A "perfect storm" of factors including a taxed Trans Mountain pipeline have saddled Metro Vancouver with gasoline prices at $1.50, among the highest prices in North America, according to analysts.
"It's pretty much an outlier in the Canadian market," Jason Parent, vice-president of the Kent Group, a downstream petroleum consulting company, said of the Vancouver region.
"Compared to the U.S. market, it's an outlier."
The Kent Group's daily pump price survey pegged Vancouver at $1.50, with Victoria running behind at $1.41. By comparison, the price was running at $1.24 for Toronto.
The findings echoed those of GasBuddy.com, a Boston-based company that monitors gas prices across North America through an app that allows people to report prices.
From London, Ont., Mr. Parent said the Vancouver region has been hit by the impact of factors that include demand for the Trans Mountain pipeline between Alberta and the Lower Mainland.
Plans to expand that pipeline have fuelled political tensions between the Alberta and B.C. governments, as well as protests over the environment risks of such a project.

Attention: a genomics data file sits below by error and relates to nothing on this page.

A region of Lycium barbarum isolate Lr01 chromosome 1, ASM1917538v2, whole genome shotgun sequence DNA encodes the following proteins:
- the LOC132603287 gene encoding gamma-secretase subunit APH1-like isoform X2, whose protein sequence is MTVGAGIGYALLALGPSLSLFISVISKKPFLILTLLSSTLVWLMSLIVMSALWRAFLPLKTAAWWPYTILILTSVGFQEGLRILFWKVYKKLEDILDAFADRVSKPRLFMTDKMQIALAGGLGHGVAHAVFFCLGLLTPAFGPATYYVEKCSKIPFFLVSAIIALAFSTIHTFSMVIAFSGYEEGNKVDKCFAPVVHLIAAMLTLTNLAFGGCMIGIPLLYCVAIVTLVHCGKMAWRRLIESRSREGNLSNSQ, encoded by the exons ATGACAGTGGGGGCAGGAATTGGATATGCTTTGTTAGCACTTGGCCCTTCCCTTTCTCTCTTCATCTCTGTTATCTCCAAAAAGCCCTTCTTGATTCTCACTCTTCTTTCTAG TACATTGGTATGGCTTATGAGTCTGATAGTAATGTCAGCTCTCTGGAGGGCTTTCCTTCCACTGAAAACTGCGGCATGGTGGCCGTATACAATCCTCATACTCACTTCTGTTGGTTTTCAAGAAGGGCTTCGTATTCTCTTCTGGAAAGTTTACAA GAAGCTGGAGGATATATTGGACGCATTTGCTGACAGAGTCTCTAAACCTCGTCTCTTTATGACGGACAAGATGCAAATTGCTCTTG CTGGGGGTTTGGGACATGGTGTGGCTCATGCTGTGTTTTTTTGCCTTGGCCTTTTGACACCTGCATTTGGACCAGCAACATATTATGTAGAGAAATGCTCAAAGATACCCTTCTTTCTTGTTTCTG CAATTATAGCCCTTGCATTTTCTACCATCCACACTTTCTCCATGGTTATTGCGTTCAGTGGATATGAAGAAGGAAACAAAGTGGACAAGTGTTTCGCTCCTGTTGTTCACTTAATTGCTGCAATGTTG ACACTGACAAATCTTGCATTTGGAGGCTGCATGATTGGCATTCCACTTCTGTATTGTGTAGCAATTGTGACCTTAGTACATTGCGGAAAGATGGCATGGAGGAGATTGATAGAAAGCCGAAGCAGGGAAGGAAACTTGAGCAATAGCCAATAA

But Mr. Parent also said relevant factors include a weak Canadian dollar that has driven up wholesale gasoline prices across Canada, and increasing prices as refineries start to prepare for the summer-driving season.
"It's a perfect storm of factors," he said.
Dan McTeague, a senior petroleum analyst for GasBuddy.com, said they are seeing about $1.50 at most pumps in the Vancouver area.
From Toronto, he said it's clear the price situation is causing some alarm.
"The $1.50 mark has been the proverbial rubicon. When you cross that number, it triggers a psychological response. People are quite upset," Mr. McTeague, a former Liberal MP, said from Toronto. He blamed the situation on a supply shortage.
He said another issue affecting gasoline prices is continuing renovations at the Parkland Refinery in Burnaby that are affecting the supply of gasoline and forcing a search for supplies from three refineries in the United States.
"That's really pushing prices up to levels one would probably not have assumed would be the case for this time of year," Mr. McTeague said.
Annie Cuerrier, communications director for the Parkland Fuel Corp., said in a statement issued on Wednesday that the refinery is down for planned maintenance.
"As you can understand, we don't talk about gas pricing in any one market, but prices, in general, are driven by market dynamics," she wrote from Calgary.
Mr. Parent said, in the near term, that he doesn't see any relief coming for Vancouver drivers. "I have no comforting words to provide."